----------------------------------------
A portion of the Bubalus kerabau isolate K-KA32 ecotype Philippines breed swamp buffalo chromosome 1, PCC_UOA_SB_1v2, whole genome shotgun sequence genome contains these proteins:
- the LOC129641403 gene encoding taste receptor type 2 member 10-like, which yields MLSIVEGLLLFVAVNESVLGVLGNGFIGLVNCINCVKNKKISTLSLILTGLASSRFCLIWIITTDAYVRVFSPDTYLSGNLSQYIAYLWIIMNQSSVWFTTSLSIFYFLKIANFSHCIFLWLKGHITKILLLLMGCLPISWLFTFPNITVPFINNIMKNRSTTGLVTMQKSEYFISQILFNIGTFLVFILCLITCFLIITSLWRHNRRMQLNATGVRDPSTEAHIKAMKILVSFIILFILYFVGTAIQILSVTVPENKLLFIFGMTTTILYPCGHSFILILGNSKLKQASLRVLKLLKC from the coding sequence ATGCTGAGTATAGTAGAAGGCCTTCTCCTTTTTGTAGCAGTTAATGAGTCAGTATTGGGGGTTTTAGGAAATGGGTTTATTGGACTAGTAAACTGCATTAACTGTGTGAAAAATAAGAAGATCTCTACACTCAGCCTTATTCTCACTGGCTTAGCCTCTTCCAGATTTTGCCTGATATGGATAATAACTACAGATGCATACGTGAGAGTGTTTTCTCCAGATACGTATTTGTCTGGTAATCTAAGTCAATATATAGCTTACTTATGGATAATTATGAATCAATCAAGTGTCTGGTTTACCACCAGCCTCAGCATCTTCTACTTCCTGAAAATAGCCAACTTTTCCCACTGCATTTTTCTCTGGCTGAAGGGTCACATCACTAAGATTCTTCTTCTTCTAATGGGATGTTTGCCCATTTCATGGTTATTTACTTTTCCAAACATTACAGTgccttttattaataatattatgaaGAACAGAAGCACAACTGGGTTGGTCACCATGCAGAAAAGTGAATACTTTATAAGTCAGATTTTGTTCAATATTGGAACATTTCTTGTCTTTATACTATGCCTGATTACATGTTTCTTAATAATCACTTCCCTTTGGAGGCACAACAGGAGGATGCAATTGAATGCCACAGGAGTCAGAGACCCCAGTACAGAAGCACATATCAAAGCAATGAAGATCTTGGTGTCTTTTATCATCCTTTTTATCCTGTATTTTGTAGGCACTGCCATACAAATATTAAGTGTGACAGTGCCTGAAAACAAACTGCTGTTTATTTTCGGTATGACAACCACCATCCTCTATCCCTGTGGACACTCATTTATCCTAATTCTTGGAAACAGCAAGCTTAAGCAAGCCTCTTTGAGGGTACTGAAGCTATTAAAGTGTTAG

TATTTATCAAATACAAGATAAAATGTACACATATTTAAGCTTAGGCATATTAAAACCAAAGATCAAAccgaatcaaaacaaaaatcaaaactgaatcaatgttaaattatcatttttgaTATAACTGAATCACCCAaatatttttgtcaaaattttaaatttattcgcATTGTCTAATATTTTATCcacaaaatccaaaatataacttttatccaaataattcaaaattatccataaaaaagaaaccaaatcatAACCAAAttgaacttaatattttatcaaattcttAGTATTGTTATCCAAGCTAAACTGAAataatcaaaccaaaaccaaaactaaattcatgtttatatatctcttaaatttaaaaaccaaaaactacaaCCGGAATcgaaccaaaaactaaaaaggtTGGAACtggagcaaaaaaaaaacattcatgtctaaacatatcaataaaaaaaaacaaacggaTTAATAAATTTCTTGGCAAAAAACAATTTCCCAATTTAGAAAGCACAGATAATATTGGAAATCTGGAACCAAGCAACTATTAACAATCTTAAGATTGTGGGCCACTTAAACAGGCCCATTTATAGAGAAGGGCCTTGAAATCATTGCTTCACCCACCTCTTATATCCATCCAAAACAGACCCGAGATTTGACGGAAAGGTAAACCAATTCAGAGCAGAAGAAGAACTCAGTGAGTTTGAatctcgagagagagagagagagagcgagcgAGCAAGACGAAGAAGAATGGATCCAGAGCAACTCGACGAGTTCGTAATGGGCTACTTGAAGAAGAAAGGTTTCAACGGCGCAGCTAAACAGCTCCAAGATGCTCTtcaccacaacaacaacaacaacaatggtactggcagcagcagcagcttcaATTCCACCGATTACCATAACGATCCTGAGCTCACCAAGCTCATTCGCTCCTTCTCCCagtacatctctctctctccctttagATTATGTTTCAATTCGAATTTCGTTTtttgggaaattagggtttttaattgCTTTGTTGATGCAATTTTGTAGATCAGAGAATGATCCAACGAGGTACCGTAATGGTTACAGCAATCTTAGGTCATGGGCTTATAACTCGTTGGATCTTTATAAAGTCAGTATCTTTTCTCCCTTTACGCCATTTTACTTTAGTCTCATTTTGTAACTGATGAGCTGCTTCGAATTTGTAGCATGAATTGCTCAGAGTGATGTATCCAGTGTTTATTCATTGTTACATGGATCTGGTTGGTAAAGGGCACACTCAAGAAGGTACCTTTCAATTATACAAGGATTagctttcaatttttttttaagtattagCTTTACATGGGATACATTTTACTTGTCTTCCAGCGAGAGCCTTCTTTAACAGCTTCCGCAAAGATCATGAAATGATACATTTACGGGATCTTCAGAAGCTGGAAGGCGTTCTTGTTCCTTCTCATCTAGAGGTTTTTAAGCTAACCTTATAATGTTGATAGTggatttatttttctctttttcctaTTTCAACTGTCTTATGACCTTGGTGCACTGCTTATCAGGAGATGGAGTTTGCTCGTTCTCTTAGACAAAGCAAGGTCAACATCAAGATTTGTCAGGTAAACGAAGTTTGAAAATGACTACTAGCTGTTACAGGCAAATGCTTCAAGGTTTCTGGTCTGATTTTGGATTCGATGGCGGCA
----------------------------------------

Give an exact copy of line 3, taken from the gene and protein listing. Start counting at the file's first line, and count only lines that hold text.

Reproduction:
TATTTATCAAATACAAGATAAAATGTACACATATTTAAGCTTAGGCATATTAAAACCAAAGATCAAAccgaatcaaaacaaaaatcaaaactgaatcaatgttaaattatcatttttgaTATAACTGAATCACCCAaatatttttgtcaaaattttaaatttattcgcATTGTCTAATATTTTATCcacaaaatccaaaatataacttttatccaaataattcaaaattatccataaaaaagaaaccaaatcatAACCAAAttgaacttaatattttatcaaattcttAGTATTGTTATCCAAGCTAAACTGAAataatcaaaccaaaaccaaaactaaattcatgtttatatatctcttaaatttaaaaaccaaaaactacaaCCGGAATcgaaccaaaaactaaaaaggtTGGAACtggagcaaaaaaaaaacattcatgtctaaacatatcaataaaaaaaaacaaacggaTTAATAAATTTCTTGGCAAAAAACAATTTCCCAATTTAGAAAGCACAGATAATATTGGAAATCTGGAACCAAGCAACTATTAACAATCTTAAGATTGTGGGCCACTTAAACAGGCCCATTTATAGAGAAGGGCCTTGAAATCATTGCTTCACCCACCTCTTATATCCATCCAAAACAGACCCGAGATTTGACGGAAAGGTAAACCAATTCAGAGCAGAAGAAGAACTCAGTGAGTTTGAatctcgagagagagagagagagagcgagcgAGCAAGACGAAGAAGAATGGATCCAGAGCAACTCGACGAGTTCGTAATGGGCTACTTGAAGAAGAAAGGTTTCAACGGCGCAGCTAAACAGCTCCAAGATGCTCTtcaccacaacaacaacaacaacaatggtactggcagcagcagcagcttcaATTCCACCGATTACCATAACGATCCTGAGCTCACCAAGCTCATTCGCTCCTTCTCCCagtacatctctctctctccctttagATTATGTTTCAATTCGAATTTCGTTTtttgggaaattagggtttttaattgCTTTGTTGATGCAATTTTGTAGATCAGAGAATGATCCAACGAGGTACCGTAATGGTTACAGCAATCTTAGGTCATGGGCTTATAACTCGTTGGATCTTTATAAAGTCAGTATCTTTTCTCCCTTTACGCCATTTTACTTTAGTCTCATTTTGTAACTGATGAGCTGCTTCGAATTTGTAGCATGAATTGCTCAGAGTGATGTATCCAGTGTTTATTCATTGTTACATGGATCTGGTTGGTAAAGGGCACACTCAAGAAGGTACCTTTCAATTATACAAGGATTagctttcaatttttttttaagtattagCTTTACATGGGATACATTTTACTTGTCTTCCAGCGAGAGCCTTCTTTAACAGCTTCCGCAAAGATCATGAAATGATACATTTACGGGATCTTCAGAAGCTGGAAGGCGTTCTTGTTCCTTCTCATCTAGAGGTTTTTAAGCTAACCTTATAATGTTGATAGTggatttatttttctctttttcctaTTTCAACTGTCTTATGACCTTGGTGCACTGCTTATCAGGAGATGGAGTTTGCTCGTTCTCTTAGACAAAGCAAGGTCAACATCAAGATTTGTCAGGTAAACGAAGTTTGAAAATGACTACTAGCTGTTACAGGCAAATGCTTCAAGGTTTCTGGTCTGATTTTGGATTCGATGGCGGCA